Dismissing the EEOC’s claims of sexual harassment, constructive discharge, and retaliation against three companies brought on behalf of five former male employees, a federal district court in Hawaii found the continuing violation doctrine does not, as the EEOC argued, cover individuals who did not themselves suffer any unlawful employment practice within the 300-day limitation period. Further, the complaint failed to state a constructive discharge claim on behalf of two claimants and failed to allege sufficient facts to state a sexual harassment claim as to one claimant. It also failed to allege sufficient facts to show that two of the entities were the claimants’ employers or sufficiently allege joint employer liability. The Commission was granted leave to amend, however (EEOC v. Discovering Hidden Hawaii Tours, Inc. dba Discover Hawaii Tours, September 21, 2017, Watson, D.).
When the charging party filed a discrimination claim alleging sexual harassment against his employer, Discovering Hidden Hawaii Tours (DHT), the EEOC, during its investigation, discovered additional claimants allegedly suffering similar harassment, with some experiencing retaliation and constructive discharge. The agency claimed that its investigation revealed a pattern or practice where DHT’s owner sexually harassed male employees by making sexual comments, propositioning them for sex at the office and at his home, and initiating unwelcome physical touching.
The EEOC filed this lawsuit under Section 706 of Title VII on behalf of the charging party and four additional claimants against DHT, Hawaii Tours and Transportation, Inc., and Big Kahuna Luau, Inc., alleging they operated as a single enterprise controlled by the owner. According to the complaint, the owner sexually harassed the claimants and that conduct “resulted in the constructive discharge of male employees who were forced to resign.”
Continuing violation doctrine. Moving to dismiss, the defendants first argued the complaint contained no allegations that claimants 1 and 2 were harassed, retaliated against, or constructively discharged within 300 days of the filing of the charging party’s charge. While the EEOC, relying on the continuing violation doctrine, argued that it was pursuing a pattern-or-practice claim, so the statute of limitations did not apply as to individual claimants because the hostile work environment affected all claimants, the court disagreed. Rather, the weight of authority supported the position that the continuing violation doctrine applies to include only the additional, otherwise time-barred claims of aggrieved individuals who suffered at least one unlawful employment action within 300 days of the filing of the charge. It does not permit the inclusion of employees who did not themselves suffer any unlawful employment practice within that 300-day period.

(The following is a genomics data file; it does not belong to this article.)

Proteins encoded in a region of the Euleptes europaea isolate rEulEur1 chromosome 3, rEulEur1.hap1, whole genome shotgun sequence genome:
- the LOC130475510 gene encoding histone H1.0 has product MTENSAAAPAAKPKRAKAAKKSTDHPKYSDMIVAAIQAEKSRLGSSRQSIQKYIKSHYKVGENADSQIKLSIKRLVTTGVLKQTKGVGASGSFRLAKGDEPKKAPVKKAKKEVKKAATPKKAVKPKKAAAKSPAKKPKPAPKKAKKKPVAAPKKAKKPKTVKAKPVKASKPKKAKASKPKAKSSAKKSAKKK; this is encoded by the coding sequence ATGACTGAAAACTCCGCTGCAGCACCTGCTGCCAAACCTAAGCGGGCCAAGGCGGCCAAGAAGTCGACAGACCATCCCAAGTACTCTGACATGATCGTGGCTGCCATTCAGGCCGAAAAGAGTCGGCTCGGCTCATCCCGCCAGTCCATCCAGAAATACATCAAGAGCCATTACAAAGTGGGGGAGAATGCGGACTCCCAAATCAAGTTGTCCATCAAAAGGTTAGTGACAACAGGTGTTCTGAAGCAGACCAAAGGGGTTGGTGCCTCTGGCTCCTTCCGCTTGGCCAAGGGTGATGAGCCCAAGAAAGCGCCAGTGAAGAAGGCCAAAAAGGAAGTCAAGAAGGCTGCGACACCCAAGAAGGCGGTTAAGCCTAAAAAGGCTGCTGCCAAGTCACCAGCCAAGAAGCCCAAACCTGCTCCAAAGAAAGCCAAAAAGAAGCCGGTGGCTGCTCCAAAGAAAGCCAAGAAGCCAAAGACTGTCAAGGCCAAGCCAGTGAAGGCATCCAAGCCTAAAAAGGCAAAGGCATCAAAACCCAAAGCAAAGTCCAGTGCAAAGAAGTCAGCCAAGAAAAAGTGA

That cannot be the rule. Under the EEOC’s proposal, the court observed, “the continuing violation doctrine protects those who have slept on their rights and resurrects their otherwise expired claims, whenever a subsequent employee whom the dilatory one may never know or be aware of fortuitously appears on scene, is subject to the same type of harassing conduct, and sees fit to file a timely charge. That cannot be the rule.” While the Ninth Circuit has not addressed this precise question, the court noted that recent district court decisions agree that Section 706 limits the class of employees on whose behalf the EEOC may seek relief to those individuals who were allegedly subjected to unlawful employment practices during the 300 days before the date of the initial charge.